But when the last cracker had been eaten, I helped Julianne pack the kids up in her car, and then waved good-bye from my driveway. Then I trudged back upstairs and settled back into bed to wait until their next visit.

Ben came home a couple hours later. He sat on the bed next to me, and I snuggled up next to him.

“How was your day?” he asked.

“Very good. Julianne came by with the kids for naps and snacks.”

“That always brightens your day.”

“Yes, it does.”

“How are they doing?”

“They all seem well. The kids are getting so big.”

“Do you spend all your time with them thinking about what could have been?”

I shrugged. “I definitely do a little. I wish Anna were here. I wish she was napping with the other kids. I wish I could sit her down at our table with them, and watch her talk and play with them. She was supposed to be there.”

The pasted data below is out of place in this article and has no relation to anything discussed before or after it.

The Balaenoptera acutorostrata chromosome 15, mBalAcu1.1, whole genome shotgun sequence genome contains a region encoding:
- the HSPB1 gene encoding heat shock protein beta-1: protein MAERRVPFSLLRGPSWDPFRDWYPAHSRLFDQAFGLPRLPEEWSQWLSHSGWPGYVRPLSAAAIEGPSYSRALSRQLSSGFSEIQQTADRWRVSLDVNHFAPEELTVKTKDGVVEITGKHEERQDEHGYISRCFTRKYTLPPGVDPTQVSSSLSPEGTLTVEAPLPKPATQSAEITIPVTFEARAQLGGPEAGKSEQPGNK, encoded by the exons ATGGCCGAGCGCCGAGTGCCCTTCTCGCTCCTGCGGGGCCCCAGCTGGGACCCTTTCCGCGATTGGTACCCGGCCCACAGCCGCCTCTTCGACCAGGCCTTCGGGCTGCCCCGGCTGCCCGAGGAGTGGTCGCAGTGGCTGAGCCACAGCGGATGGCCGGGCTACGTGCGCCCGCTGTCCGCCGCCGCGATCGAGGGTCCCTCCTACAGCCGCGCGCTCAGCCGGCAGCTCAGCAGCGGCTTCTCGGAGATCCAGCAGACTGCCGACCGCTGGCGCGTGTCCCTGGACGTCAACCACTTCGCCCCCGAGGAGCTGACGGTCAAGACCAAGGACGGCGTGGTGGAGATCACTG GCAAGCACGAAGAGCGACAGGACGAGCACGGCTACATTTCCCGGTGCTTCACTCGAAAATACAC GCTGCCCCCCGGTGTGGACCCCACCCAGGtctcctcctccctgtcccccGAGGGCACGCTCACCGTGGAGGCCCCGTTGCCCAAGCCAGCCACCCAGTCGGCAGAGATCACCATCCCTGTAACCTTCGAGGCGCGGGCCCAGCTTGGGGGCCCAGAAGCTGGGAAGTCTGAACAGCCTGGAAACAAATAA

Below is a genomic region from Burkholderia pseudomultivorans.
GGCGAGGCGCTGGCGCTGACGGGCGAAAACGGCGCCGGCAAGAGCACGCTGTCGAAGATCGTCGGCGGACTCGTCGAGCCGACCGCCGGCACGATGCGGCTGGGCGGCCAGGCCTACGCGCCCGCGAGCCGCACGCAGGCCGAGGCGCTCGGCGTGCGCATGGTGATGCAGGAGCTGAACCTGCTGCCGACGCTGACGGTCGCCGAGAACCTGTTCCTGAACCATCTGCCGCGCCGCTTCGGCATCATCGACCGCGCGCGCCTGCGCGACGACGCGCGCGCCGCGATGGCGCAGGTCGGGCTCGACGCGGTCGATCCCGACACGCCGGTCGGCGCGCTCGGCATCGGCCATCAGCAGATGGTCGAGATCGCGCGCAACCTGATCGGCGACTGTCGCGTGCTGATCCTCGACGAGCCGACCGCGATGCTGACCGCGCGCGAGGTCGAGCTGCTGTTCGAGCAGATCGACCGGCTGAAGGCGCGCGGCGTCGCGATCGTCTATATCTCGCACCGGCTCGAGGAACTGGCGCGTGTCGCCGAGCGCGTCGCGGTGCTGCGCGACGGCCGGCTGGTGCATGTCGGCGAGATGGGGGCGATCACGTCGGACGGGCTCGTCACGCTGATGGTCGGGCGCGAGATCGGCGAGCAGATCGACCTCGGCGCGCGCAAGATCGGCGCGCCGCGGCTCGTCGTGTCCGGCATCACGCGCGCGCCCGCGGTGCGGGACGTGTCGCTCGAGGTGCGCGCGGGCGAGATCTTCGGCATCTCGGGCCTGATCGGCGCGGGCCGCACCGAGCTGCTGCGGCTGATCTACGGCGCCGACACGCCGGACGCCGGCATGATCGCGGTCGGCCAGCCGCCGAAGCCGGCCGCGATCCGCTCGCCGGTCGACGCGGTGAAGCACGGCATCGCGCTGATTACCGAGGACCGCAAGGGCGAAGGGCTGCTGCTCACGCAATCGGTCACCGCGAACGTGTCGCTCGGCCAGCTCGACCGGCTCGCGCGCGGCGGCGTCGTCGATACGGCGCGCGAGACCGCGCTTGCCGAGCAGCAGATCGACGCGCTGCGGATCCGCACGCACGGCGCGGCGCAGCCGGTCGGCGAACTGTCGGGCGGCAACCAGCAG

“Well, I guess she wasn’t supposed to be here, Elise.”

I nodded. “I know. I’m happy to be moving forward with this child, but I definitely still think about her. She would almost be walking now. I can’t even picture her doing that. I can’t picture her looking like a normal healthy baby.”

“She never was a normal healthy baby. She was always sick. I can’t picture her as healthy either.”

“Do you think this baby will be like her?”

“They have the same nose.”

I smiled. “They do. But do you think that they’ll have more in common?”

Ben shrugged. “Will we even know if they do? If this baby is easy going or if it’s high strung, we won’t know which Anna was, and whether they share their disposition. I suppose we might be able to say that if the baby is a difficult eater, they might share that. But even then, it would be something we were guessing at.”

“Do you think we’ll spend the baby’s life wondering about it?”

“I do. I’m sure that we will wonder every day.”